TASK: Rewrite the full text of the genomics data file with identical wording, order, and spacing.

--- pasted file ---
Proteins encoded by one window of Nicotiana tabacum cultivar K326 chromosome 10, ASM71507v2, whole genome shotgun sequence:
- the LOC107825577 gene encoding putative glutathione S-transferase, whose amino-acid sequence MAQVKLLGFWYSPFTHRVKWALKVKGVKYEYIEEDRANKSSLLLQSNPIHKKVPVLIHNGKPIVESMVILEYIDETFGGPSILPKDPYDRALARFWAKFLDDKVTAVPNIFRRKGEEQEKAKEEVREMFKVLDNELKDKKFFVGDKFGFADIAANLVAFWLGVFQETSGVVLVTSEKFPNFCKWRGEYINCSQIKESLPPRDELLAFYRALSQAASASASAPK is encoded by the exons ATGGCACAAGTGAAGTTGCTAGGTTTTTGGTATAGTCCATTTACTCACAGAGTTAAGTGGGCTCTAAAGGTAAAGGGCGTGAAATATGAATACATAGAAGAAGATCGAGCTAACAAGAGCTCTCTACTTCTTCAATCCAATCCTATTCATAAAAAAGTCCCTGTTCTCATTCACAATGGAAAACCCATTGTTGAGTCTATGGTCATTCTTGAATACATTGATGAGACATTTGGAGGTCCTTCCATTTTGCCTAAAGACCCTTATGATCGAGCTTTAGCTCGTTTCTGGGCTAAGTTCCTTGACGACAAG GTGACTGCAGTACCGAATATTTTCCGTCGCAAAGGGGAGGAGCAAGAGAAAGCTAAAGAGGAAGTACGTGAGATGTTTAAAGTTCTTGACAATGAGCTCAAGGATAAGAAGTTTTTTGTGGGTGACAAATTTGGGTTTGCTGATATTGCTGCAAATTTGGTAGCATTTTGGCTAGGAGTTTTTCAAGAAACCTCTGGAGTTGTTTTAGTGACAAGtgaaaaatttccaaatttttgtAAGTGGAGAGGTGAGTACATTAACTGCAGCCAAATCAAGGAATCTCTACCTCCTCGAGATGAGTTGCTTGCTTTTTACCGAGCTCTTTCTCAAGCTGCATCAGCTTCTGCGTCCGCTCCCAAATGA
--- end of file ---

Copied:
Proteins encoded by one window of Nicotiana tabacum cultivar K326 chromosome 10, ASM71507v2, whole genome shotgun sequence:
- the LOC107825577 gene encoding putative glutathione S-transferase, whose amino-acid sequence MAQVKLLGFWYSPFTHRVKWALKVKGVKYEYIEEDRANKSSLLLQSNPIHKKVPVLIHNGKPIVESMVILEYIDETFGGPSILPKDPYDRALARFWAKFLDDKVTAVPNIFRRKGEEQEKAKEEVREMFKVLDNELKDKKFFVGDKFGFADIAANLVAFWLGVFQETSGVVLVTSEKFPNFCKWRGEYINCSQIKESLPPRDELLAFYRALSQAASASASAPK is encoded by the exons ATGGCACAAGTGAAGTTGCTAGGTTTTTGGTATAGTCCATTTACTCACAGAGTTAAGTGGGCTCTAAAGGTAAAGGGCGTGAAATATGAATACATAGAAGAAGATCGAGCTAACAAGAGCTCTCTACTTCTTCAATCCAATCCTATTCATAAAAAAGTCCCTGTTCTCATTCACAATGGAAAACCCATTGTTGAGTCTATGGTCATTCTTGAATACATTGATGAGACATTTGGAGGTCCTTCCATTTTGCCTAAAGACCCTTATGATCGAGCTTTAGCTCGTTTCTGGGCTAAGTTCCTTGACGACAAG GTGACTGCAGTACCGAATATTTTCCGTCGCAAAGGGGAGGAGCAAGAGAAAGCTAAAGAGGAAGTACGTGAGATGTTTAAAGTTCTTGACAATGAGCTCAAGGATAAGAAGTTTTTTGTGGGTGACAAATTTGGGTTTGCTGATATTGCTGCAAATTTGGTAGCATTTTGGCTAGGAGTTTTTCAAGAAACCTCTGGAGTTGTTTTAGTGACAAGtgaaaaatttccaaatttttgtAAGTGGAGAGGTGAGTACATTAACTGCAGCCAAATCAAGGAATCTCTACCTCCTCGAGATGAGTTGCTTGCTTTTTACCGAGCTCTTTCTCAAGCTGCATCAGCTTCTGCGTCCGCTCCCAAATGA